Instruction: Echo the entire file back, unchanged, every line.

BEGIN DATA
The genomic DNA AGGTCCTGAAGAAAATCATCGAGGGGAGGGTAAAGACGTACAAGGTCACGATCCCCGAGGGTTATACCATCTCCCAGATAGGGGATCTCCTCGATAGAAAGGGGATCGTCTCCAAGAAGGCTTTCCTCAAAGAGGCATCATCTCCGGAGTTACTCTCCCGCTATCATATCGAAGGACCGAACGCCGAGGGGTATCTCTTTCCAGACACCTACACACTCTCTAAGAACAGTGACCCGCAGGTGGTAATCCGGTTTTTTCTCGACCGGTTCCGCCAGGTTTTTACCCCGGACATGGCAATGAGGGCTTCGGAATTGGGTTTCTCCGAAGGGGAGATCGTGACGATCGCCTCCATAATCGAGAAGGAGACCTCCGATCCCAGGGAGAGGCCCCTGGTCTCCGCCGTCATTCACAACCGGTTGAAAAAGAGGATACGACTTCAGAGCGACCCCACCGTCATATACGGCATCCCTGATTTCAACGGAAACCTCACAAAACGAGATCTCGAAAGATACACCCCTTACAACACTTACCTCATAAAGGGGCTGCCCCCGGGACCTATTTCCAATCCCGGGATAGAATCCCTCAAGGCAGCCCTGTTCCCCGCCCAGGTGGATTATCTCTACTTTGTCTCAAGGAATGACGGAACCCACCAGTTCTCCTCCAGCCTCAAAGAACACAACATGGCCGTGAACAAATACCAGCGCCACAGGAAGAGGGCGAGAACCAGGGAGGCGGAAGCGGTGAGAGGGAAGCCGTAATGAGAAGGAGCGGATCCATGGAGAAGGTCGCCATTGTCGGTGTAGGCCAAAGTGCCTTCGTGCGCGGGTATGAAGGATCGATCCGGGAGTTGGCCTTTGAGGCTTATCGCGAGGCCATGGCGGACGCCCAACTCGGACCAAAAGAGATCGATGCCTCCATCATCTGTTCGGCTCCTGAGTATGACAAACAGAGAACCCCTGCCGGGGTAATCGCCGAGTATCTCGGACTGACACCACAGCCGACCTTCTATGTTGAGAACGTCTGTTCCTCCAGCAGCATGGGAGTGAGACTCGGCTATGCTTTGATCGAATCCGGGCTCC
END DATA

The genomic DNA AGGTCCTGAAGAAAATCATCGAGGGGAGGGTAAAGACGTACAAGGTCACGATCCCCGAGGGTTATACCATCTCCCAGATAGGGGATCTCCTCGATAGAAAGGGGATCGTCTCCAAGAAGGCTTTCCTCAAAGAGGCATCATCTCCGGAGTTACTCTCCCGCTATCATATCGAAGGACCGAACGCCGAGGGGTATCTCTTTCCAGACACCTACACACTCTCTAAGAACAGTGACCCGCAGGTGGTAATCCGGTTTTTTCTCGACCGGTTCCGCCAGGTTTTTACCCCGGACATGGCAATGAGGGCTTCGGAATTGGGTTTCTCCGAAGGGGAGATCGTGACGATCGCCTCCATAATCGAGAAGGAGACCTCCGATCCCAGGGAGAGGCCCCTGGTCTCCGCCGTCATTCACAACCGGTTGAAAAAGAGGATACGACTTCAGAGCGACCCCACCGTCATATACGGCATCCCTGATTTCAACGGAAACCTCACAAAACGAGATCTCGAAAGATACACCCCTTACAACACTTACCTCATAAAGGGGCTGCCCCCGGGACCTATTTCCAATCCCGGGATAGAATCCCTCAAGGCAGCCCTGTTCCCCGCCCAGGTGGATTATCTCTACTTTGTCTCAAGGAATGACGGAACCCACCAGTTCTCCTCCAGCCTCAAAGAACACAACATGGCCGTGAACAAATACCAGCGCCACAGGAAGAGGGCGAGAACCAGGGAGGCGGAAGCGGTGAGAGGGAAGCCGTAATGAGAAGGAGCGGATCCATGGAGAAGGTCGCCATTGTCGGTGTAGGCCAAAGTGCCTTCGTGCGCGGGTATGAAGGATCGATCCGGGAGTTGGCCTTTGAGGCTTATCGCGAGGCCATGGCGGACGCCCAACTCGGACCAAAAGAGATCGATGCCTCCATCATCTGTTCGGCTCCTGAGTATGACAAACAGAGAACCCCTGCCGGGGTAATCGCCGAGTATCTCGGACTGACACCACAGCCGACCTTCTATGTTGAGAACGTCTGTTCCTCCAGCAGCATGGGAGTGAGACTCGGCTATGCTTTGATCGAATCCGGGCTCC